Revisiting Displacement in Urban Studies
The Saw Swee Hock Southeast Asia Centre, in collaboration with the Urban Salon, will be hosting a roundtable discussion on displacement, incorporating Southeast Asia and beyond. Displacement has been at the core of a number of critical studies that address problems associated with gentrification, infrastructure development, armed conflicts, and so on, which result in socio-spatial restructuring of existing inhabitants. Displacement is not to be confined to last remaining, direct, physical displacement only: it can be further expanded to look at, for example, what Peter Marcuse in Colombia University was trying to say when he refers to chain displacement, displacement pressure or exclusionary displacement. It would also involve what Rowland Atkinson was trying to highlight in his discussion of symbolic displacement, or what Mark Davidson and Loretta Lees were referring to as phenomenological displacement, all of which involve the experience of displacement effect even if you stay put. At the same time, it will be important to understand how displacement itself will be a longitudinal process, begging the questions of when it starts and ends. Displacement may also be thought of in terms of displacement from histories, memories and subjective attachment to one’s affectionate places. The workshop brings together speakers who will offer reflections on the meaning of 'displacement' in their ongoing and past research, helping us to critically revisit what displacement means for urban studies in general.
This event represents the #urbanisation theme, one of SEAC's three key focus areas.
The schedule for the event is as follows:
5.00 – 5.10 pm: Introduction
- Hyun Bang Shin, Professor of Geography and Urban Studies and Director of Saw Swee Hock Southeast Asia Centre, LSE
5.10 – 6.10 pm: Views from Southeast Asia (Cambodia, Indonesia and the Philippines)
- Katherine Brickell (Professor of Human Geography, Royal Holloway, University of London)
"Cambodia's Vertical Ascent: Viewpoints on Urban Displacement from Phnom Penh"
- Lisa Tilley (Lecturer in Politics, Birkbeck, University of London)
"Displacement and the Rationalisation of Urban Life in Jakarta"
Urban ‘kampung’ communities in Jakarta are constantly subject to evictions and the demolition of their neighbourhoods to make way for various urban projects. This presentation covers how such evictions and the broader social transformations they instigate are historically-informed and gendered processes which are continuous in many ways with past colonial and postcolonial urban rationalisation projects. Looking at the removal of ‘kampung’ communities and the relocation of some residents to public housing blocks, I will focus on the gendered forms of social transformation such displacements bring about. I will also cover how everyday acts of refusal and resistance mean that displacement-induced ‘rationalisation’ is always a negotiated and contingent process.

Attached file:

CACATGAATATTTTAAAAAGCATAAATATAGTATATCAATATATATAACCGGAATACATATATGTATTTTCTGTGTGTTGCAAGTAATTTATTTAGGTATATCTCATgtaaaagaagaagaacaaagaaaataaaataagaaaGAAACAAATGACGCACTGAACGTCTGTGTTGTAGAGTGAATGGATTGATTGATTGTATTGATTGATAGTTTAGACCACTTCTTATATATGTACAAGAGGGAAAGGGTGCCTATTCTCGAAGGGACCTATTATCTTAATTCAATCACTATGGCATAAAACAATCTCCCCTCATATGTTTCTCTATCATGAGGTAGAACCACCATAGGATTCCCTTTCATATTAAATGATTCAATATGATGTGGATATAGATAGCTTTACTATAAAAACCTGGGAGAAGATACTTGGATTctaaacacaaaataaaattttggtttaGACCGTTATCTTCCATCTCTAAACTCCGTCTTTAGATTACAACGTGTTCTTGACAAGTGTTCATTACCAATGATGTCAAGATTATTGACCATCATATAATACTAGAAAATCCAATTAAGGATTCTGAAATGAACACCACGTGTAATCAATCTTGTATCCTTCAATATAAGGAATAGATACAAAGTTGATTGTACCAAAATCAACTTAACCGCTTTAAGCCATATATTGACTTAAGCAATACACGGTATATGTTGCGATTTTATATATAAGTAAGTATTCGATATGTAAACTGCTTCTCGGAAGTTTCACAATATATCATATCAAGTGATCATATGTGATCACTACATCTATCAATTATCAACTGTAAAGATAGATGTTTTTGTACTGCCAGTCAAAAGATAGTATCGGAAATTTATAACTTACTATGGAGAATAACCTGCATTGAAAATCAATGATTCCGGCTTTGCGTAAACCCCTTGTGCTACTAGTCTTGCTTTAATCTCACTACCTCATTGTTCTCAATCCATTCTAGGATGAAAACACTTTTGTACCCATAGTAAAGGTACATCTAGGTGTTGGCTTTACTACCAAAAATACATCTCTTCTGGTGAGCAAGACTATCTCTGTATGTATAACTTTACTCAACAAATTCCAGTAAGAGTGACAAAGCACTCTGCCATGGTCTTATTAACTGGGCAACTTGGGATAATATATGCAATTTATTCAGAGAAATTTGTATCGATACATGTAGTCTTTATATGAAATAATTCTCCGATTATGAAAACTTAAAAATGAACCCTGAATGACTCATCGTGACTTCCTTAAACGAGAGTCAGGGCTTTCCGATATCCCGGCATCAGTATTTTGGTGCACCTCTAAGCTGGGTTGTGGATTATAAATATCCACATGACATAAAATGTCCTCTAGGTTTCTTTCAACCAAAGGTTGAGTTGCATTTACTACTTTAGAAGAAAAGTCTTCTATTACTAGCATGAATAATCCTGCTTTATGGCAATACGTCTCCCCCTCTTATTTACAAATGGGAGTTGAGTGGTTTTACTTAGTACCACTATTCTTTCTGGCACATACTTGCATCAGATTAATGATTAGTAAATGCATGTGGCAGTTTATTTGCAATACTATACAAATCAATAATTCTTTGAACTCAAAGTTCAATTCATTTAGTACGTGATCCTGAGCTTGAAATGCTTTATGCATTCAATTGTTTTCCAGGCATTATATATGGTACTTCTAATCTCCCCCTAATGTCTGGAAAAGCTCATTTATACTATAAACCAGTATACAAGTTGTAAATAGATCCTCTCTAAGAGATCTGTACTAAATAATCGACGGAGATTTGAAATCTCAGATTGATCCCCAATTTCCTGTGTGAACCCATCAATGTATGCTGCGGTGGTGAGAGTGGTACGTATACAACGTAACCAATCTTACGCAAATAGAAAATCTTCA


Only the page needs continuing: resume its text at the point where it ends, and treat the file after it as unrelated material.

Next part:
- Jordana Ramalho (PhD Candidate, LSE Geography)
"Displacement and disaster risk governance in Metro Cebu, the Philippines"
On the theme of ‘Revisiting Displacement in Urban Studies’, in this presentation I discuss how disaster risk governance and aspirations for creating sustainable and resilient cities are implicated in processes of urban dispossession in Metro Cebu. Specifically I reveal how labels of risk and vulnerability are being mobilised to legitimise an urban development agenda that serves elite commercial interests and displaces the urban poor under the auspices of ‘disaster resilience’, ‘climate change adaptation’ and ‘pro-poor development’.
6.10 – 6.25 pm: Break
6.25 – 7.25 pm: Views from outside Southeast Asia (China, Israel and the UK/Europe)
- Qin Shao (Professor of History, The College of New Jersey)
“Forced Displacement: An Instrument of Control from Mao to Post-Mao”
This presentation focuses on institutionally forced displacement as an essential instrument of political and economic control in post-1949 China. It suggests a much broader range of causes and forms of forced internal displacement, from the banishment of millions of Chinese targeted by Mao’s revolution to the Great Famine, job assignment system, and urbanization. The presentation also examines the relationship between forced displacement and democracy.
- Oren Yiftachel (Professor of Political and Legal Geography, Ben-Gurion University of the Negev, Israel)
"Displaceability: a new foundation of urban citizenship?"
This talk develops the concept of 'displaceability' as a central, yet often overlooked, dimension of urban citizenship. Displacement denotes the involuntary removal of individuals, communities or large collectivities from their houses, lands, rights and locations, as urban regimes. On the basis of studying urban regions of the global 'southeast' -- Tallinn, Cape Town, Jerusalem and Colombo -- the lecture advances three key arguments that 1) The degree of displaceability provides a central foundation for understanding contemporary urban citizenship; 2) Displaceability is increasingly related to strategies of urban legal and planning regimes; and 3) Displaceability is on the rise, creating pervasive new urban criminalities, instabilities and conflicts.